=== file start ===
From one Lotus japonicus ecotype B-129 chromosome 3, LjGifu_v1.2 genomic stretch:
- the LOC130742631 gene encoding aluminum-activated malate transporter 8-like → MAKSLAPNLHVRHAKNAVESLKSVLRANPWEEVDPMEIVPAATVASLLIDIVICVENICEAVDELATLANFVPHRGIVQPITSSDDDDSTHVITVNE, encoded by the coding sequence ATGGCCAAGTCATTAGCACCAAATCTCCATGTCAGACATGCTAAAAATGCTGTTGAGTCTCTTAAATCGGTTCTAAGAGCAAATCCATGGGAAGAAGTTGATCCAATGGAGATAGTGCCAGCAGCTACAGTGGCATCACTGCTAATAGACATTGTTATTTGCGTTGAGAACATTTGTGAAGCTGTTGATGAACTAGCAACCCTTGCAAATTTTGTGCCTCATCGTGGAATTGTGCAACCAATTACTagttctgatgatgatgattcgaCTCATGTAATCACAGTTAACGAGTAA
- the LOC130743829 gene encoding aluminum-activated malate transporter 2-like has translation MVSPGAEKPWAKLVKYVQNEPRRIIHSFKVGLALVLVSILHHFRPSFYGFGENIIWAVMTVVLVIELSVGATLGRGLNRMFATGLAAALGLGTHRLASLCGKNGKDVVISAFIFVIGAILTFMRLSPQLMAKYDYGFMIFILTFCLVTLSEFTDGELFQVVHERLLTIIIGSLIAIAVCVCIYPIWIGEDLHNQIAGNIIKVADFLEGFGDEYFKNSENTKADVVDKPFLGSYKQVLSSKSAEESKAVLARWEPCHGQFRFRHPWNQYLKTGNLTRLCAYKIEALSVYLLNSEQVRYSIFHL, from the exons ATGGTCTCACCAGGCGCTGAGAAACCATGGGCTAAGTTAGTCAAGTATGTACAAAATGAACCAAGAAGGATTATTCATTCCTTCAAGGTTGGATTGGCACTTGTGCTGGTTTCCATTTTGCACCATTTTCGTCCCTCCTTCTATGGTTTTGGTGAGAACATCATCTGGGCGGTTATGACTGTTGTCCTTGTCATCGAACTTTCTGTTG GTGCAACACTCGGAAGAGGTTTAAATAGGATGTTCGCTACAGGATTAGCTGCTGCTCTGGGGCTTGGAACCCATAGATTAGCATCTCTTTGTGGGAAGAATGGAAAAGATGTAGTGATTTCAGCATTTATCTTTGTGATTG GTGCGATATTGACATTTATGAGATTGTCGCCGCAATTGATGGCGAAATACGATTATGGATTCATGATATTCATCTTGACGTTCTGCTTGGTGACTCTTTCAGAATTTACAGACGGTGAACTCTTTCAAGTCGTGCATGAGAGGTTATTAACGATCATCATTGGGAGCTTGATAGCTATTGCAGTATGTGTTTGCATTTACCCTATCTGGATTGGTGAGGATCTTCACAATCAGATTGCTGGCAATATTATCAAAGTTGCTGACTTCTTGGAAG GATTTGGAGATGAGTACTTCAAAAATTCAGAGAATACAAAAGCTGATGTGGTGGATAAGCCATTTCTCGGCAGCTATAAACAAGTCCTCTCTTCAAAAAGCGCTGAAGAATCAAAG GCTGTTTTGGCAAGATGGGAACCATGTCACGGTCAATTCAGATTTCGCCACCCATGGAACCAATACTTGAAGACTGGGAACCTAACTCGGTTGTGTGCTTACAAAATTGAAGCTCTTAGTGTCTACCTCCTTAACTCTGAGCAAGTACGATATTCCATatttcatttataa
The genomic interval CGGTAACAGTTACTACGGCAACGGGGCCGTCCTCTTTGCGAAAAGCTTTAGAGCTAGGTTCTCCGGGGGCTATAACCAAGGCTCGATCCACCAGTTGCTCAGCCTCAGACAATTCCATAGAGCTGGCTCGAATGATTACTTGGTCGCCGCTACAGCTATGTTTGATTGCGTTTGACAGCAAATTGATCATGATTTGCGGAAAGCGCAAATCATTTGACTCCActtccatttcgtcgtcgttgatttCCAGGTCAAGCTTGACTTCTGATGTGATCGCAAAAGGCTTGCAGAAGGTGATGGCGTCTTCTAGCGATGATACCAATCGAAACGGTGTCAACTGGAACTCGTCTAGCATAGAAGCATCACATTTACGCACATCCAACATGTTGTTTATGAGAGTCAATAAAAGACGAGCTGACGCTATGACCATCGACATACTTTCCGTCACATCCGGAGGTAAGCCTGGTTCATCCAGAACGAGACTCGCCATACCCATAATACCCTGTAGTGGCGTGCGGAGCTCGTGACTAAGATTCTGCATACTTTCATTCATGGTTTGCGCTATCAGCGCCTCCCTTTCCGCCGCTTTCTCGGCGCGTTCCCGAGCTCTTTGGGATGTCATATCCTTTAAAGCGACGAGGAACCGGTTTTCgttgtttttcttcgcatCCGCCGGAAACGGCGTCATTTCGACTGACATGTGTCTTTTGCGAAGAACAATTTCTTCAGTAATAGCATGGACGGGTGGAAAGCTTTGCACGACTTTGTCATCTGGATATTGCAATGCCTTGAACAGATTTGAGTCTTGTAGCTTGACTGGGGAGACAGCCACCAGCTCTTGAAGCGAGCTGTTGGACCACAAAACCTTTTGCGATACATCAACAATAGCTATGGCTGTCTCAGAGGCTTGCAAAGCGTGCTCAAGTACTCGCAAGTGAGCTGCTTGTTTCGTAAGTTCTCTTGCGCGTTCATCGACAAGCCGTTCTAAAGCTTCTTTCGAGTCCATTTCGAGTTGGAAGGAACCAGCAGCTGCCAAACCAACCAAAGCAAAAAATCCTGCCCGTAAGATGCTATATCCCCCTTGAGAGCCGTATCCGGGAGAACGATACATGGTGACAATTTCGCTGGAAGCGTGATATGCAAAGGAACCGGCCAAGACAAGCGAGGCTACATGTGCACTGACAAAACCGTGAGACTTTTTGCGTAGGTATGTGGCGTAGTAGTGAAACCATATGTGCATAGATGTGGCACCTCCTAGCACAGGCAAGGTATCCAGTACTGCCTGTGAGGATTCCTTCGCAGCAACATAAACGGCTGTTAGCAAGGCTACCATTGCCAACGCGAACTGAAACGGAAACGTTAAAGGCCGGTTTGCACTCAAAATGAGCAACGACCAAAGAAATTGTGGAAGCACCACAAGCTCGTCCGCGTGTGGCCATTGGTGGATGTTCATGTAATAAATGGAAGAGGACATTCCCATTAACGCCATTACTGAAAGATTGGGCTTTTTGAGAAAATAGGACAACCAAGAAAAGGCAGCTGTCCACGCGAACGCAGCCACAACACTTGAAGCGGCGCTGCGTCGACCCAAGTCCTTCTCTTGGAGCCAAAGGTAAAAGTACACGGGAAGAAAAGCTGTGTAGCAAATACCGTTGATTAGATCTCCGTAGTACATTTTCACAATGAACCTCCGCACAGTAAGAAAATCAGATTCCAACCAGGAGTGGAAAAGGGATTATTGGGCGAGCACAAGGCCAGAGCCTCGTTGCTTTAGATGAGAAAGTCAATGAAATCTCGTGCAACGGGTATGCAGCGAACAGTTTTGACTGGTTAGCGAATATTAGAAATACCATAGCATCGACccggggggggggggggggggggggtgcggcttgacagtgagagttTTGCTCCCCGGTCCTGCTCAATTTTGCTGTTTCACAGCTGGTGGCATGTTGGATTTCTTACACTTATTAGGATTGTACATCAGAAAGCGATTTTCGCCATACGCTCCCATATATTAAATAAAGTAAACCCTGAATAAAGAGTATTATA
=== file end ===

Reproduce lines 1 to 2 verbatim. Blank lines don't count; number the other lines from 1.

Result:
From one Lotus japonicus ecotype B-129 chromosome 3, LjGifu_v1.2 genomic stretch:
- the LOC130742631 gene encoding aluminum-activated malate transporter 8-like → MAKSLAPNLHVRHAKNAVESLKSVLRANPWEEVDPMEIVPAATVASLLIDIVICVENICEAVDELATLANFVPHRGIVQPITSSDDDDSTHVITVNE, encoded by the coding sequence ATGGCCAAGTCATTAGCACCAAATCTCCATGTCAGACATGCTAAAAATGCTGTTGAGTCTCTTAAATCGGTTCTAAGAGCAAATCCATGGGAAGAAGTTGATCCAATGGAGATAGTGCCAGCAGCTACAGTGGCATCACTGCTAATAGACATTGTTATTTGCGTTGAGAACATTTGTGAAGCTGTTGATGAACTAGCAACCCTTGCAAATTTTGTGCCTCATCGTGGAATTGTGCAACCAATTACTagttctgatgatgatgattcgaCTCATGTAATCACAGTTAACGAGTAA